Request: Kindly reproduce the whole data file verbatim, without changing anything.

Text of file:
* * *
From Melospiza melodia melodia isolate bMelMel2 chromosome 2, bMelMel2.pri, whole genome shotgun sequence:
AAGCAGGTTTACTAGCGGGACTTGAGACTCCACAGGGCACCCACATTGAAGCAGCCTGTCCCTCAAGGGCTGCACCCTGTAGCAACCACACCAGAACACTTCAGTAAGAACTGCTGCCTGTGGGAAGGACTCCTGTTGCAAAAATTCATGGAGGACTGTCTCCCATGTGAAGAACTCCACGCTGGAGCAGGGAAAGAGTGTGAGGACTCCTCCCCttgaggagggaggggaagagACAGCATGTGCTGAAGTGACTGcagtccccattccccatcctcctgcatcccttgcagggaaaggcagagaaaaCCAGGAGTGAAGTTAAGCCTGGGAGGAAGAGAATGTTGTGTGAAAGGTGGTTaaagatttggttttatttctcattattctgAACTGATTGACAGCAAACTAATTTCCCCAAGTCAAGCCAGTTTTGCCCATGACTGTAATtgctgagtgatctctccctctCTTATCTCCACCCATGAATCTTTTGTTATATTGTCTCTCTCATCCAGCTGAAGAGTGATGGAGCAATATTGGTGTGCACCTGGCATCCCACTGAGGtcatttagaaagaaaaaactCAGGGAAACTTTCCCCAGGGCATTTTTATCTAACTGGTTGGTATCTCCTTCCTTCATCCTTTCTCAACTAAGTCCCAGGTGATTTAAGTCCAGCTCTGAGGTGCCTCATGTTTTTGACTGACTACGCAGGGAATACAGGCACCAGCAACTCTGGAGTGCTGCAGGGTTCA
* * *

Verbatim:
From Melospiza melodia melodia isolate bMelMel2 chromosome 2, bMelMel2.pri, whole genome shotgun sequence:
AAGCAGGTTTACTAGCGGGACTTGAGACTCCACAGGGCACCCACATTGAAGCAGCCTGTCCCTCAAGGGCTGCACCCTGTAGCAACCACACCAGAACACTTCAGTAAGAACTGCTGCCTGTGGGAAGGACTCCTGTTGCAAAAATTCATGGAGGACTGTCTCCCATGTGAAGAACTCCACGCTGGAGCAGGGAAAGAGTGTGAGGACTCCTCCCCttgaggagggaggggaagagACAGCATGTGCTGAAGTGACTGcagtccccattccccatcctcctgcatcccttgcagggaaaggcagagaaaaCCAGGAGTGAAGTTAAGCCTGGGAGGAAGAGAATGTTGTGTGAAAGGTGGTTaaagatttggttttatttctcattattctgAACTGATTGACAGCAAACTAATTTCCCCAAGTCAAGCCAGTTTTGCCCATGACTGTAATtgctgagtgatctctccctctCTTATCTCCACCCATGAATCTTTTGTTATATTGTCTCTCTCATCCAGCTGAAGAGTGATGGAGCAATATTGGTGTGCACCTGGCATCCCACTGAGGtcatttagaaagaaaaaactCAGGGAAACTTTCCCCAGGGCATTTTTATCTAACTGGTTGGTATCTCCTTCCTTCATCCTTTCTCAACTAAGTCCCAGGTGATTTAAGTCCAGCTCTGAGGTGCCTCATGTTTTTGACTGACTACGCAGGGAATACAGGCACCAGCAACTCTGGAGTGCTGCAGGGTTCA